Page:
Windows 10’s search function has been causing a good deal of issues in recent times, and has triggered more grief this week, going down completely for some users – although a fix has now been rolled out.
According to a report by Windows Latest, a lot of folks running Windows 10 November 2019 Update and May 2019 Update found that queries typed into the search box would return absolutely nothing – just a blank, black box.
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This happened yesterday, on February 5, and has since been fixed, with Microsoft admitting there was a problem, and that it was a gremlin crawling about in the company’s network infrastructure (specifically a ‘third-party networking fiber provider’ ran into trouble).
This meant that not only were online results not returned with a search query, but also local results – files on the PC itself – and this points to a wider problem of relying on the cloud having additional unwanted ramifications.
The issue hit not just consumer PCs, but businesses too.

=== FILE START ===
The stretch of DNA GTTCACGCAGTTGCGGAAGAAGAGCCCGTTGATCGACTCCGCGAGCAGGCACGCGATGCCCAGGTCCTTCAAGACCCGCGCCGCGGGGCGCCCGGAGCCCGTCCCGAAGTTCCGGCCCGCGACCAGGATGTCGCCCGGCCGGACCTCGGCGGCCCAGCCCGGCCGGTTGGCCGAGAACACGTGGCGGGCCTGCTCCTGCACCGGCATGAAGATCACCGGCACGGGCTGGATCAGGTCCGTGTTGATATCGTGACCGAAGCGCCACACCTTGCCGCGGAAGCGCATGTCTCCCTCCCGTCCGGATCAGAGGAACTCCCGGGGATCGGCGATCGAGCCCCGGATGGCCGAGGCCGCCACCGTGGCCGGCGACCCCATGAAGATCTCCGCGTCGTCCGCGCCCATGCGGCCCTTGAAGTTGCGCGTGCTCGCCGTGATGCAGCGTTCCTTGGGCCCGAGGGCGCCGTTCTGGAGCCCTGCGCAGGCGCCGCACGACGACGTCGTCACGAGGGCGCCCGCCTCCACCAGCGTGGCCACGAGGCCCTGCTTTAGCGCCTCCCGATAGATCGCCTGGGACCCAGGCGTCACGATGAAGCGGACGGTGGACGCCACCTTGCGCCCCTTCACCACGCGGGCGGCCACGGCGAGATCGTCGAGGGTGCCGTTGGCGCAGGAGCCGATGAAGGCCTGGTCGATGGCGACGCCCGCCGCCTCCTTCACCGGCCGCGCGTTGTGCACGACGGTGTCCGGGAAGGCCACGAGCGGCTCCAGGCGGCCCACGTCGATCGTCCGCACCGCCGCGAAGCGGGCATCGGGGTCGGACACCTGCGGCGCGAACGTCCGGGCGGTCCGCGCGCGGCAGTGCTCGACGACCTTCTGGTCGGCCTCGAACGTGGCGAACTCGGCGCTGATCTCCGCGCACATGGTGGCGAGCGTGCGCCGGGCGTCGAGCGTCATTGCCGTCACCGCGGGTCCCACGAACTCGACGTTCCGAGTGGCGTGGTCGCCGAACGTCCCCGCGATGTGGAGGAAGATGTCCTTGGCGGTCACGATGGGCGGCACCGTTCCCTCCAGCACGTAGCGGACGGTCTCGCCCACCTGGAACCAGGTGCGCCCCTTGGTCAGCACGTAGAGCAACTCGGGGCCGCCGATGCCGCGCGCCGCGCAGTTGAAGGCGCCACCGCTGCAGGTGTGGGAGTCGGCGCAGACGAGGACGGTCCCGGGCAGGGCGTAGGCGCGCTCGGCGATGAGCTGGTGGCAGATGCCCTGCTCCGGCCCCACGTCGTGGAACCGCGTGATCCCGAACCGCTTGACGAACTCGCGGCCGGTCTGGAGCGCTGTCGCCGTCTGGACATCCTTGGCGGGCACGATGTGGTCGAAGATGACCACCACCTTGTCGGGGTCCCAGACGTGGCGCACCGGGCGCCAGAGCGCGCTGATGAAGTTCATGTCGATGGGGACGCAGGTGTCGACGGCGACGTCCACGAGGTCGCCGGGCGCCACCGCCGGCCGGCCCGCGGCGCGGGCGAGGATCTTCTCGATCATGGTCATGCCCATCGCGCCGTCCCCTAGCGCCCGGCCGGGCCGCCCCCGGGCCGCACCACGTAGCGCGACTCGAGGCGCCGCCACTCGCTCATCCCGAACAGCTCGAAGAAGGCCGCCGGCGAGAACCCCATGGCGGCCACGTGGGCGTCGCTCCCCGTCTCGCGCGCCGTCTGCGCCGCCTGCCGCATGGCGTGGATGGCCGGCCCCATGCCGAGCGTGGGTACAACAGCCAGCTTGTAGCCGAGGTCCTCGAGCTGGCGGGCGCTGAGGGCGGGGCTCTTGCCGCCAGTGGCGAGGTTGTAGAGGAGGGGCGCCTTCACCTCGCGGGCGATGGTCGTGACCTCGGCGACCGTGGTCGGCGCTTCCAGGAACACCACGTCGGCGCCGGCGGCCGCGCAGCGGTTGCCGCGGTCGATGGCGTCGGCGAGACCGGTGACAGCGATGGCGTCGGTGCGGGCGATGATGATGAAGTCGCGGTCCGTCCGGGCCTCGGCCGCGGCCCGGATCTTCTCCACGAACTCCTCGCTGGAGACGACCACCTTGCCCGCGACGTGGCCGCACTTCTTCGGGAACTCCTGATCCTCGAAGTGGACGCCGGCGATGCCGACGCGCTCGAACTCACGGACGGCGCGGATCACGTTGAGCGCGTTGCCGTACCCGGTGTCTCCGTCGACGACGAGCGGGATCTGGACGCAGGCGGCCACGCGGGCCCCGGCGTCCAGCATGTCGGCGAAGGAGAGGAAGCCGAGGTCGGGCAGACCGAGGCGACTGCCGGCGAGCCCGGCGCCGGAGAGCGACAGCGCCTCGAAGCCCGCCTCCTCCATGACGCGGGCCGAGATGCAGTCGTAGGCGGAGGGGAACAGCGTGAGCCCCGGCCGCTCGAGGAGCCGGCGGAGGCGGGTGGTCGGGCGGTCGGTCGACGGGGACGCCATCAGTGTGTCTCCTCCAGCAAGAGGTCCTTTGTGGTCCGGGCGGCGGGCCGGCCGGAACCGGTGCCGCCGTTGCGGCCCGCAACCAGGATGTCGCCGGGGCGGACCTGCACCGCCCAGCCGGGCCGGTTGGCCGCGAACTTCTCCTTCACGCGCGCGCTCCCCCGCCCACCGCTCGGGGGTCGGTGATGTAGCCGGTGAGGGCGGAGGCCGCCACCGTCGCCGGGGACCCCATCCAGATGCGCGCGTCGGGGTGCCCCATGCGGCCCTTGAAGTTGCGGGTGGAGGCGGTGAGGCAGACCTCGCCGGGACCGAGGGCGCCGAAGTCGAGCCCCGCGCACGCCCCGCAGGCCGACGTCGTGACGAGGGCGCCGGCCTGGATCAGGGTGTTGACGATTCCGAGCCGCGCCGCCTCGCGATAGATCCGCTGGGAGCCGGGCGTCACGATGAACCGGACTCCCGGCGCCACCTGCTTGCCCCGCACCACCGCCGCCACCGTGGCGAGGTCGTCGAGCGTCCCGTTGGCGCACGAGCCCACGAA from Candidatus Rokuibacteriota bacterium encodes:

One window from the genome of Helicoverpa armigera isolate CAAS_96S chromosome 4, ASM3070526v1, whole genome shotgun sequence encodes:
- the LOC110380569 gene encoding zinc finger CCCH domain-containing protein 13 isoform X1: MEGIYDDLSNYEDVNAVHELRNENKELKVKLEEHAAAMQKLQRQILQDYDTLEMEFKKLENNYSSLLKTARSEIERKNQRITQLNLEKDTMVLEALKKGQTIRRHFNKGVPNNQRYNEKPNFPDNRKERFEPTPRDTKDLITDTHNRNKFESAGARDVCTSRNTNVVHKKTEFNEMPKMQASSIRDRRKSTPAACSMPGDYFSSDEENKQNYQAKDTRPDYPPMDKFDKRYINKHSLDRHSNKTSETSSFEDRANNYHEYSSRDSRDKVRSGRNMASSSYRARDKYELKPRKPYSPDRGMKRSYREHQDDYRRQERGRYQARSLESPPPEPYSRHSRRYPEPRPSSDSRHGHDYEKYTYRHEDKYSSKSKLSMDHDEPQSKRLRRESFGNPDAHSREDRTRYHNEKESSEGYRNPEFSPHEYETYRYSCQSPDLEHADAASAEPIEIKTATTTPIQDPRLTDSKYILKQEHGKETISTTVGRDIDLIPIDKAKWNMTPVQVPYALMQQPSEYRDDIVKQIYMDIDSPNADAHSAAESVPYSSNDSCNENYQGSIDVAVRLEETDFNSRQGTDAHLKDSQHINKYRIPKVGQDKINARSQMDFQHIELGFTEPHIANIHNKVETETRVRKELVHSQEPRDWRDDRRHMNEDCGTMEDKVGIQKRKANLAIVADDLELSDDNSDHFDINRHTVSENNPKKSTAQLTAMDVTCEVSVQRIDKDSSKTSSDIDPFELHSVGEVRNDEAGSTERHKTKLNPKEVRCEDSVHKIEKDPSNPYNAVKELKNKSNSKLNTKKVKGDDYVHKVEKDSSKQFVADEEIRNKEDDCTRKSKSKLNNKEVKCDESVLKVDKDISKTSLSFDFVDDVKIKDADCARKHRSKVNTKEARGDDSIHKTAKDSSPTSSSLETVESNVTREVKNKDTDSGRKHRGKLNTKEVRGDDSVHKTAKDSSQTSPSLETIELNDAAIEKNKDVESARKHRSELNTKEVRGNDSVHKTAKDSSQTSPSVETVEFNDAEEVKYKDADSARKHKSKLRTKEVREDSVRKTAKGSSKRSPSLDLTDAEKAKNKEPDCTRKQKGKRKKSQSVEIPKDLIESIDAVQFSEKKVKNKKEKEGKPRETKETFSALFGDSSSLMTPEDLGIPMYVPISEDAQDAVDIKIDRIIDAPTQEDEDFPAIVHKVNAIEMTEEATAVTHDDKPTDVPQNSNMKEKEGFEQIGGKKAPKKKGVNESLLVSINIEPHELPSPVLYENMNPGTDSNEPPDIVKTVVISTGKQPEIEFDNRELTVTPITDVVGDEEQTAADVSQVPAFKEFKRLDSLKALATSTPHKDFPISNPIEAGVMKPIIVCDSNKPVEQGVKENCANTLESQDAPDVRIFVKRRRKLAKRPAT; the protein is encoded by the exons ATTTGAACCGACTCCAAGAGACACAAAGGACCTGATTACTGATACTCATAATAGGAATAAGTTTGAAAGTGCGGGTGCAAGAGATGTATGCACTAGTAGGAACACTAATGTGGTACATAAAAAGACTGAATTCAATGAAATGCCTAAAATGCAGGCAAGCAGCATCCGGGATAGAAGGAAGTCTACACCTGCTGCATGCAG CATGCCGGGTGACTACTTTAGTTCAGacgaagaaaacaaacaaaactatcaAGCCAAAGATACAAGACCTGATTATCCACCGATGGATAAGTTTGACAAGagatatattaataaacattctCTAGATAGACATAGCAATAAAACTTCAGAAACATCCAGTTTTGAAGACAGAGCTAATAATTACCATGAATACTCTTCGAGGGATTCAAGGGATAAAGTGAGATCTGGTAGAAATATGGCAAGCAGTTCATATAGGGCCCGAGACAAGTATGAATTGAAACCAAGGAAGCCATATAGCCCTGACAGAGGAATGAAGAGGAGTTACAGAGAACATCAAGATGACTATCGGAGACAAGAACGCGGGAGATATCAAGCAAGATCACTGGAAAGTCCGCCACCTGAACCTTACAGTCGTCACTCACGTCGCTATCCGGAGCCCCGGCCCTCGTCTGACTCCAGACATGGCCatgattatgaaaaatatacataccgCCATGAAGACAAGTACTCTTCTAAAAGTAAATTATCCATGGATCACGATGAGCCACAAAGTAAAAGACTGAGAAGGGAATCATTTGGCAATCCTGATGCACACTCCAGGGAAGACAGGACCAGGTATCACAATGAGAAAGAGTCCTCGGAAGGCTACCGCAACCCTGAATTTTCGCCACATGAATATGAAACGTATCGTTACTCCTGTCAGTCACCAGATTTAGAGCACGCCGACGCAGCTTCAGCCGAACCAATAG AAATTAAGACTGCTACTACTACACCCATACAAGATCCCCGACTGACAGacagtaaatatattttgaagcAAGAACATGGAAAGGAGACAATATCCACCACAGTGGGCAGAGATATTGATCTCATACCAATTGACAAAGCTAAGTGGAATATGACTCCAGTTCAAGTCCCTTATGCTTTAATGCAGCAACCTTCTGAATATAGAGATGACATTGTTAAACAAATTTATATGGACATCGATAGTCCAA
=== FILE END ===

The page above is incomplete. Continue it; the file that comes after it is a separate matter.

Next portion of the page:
As mentioned, Microsoft has deployed a fix, and most users should find the problem has been cured – although you may need to reboot your PC to get search working properly again (Windows Latest observes that you might potentially need to restart your machine several times, in fact).
Previously, there was a workaround (involving tweaking the Registry) which disabled Bing integration with the search functionality – so evidently the problem was Bing-related in some manner.
Microsoft is reportedly reviewing its ‘network redundancy options’, or in other words, mulling over how it might prevent such an outage from happening again.
As you might recall, there have been various long-standing flaws with the search functionality in Windows 10, which Microsoft recently released a patch for – except in a now familiar story, that fix had the side-effect of causing a number of other rather nasty problems.
We’ve said it before, and we’ll say it again: Microsoft can ill afford this kind of reputational damage, but apparently the company has a plan – and is betting on the man behind Surface to help fix Windows 10.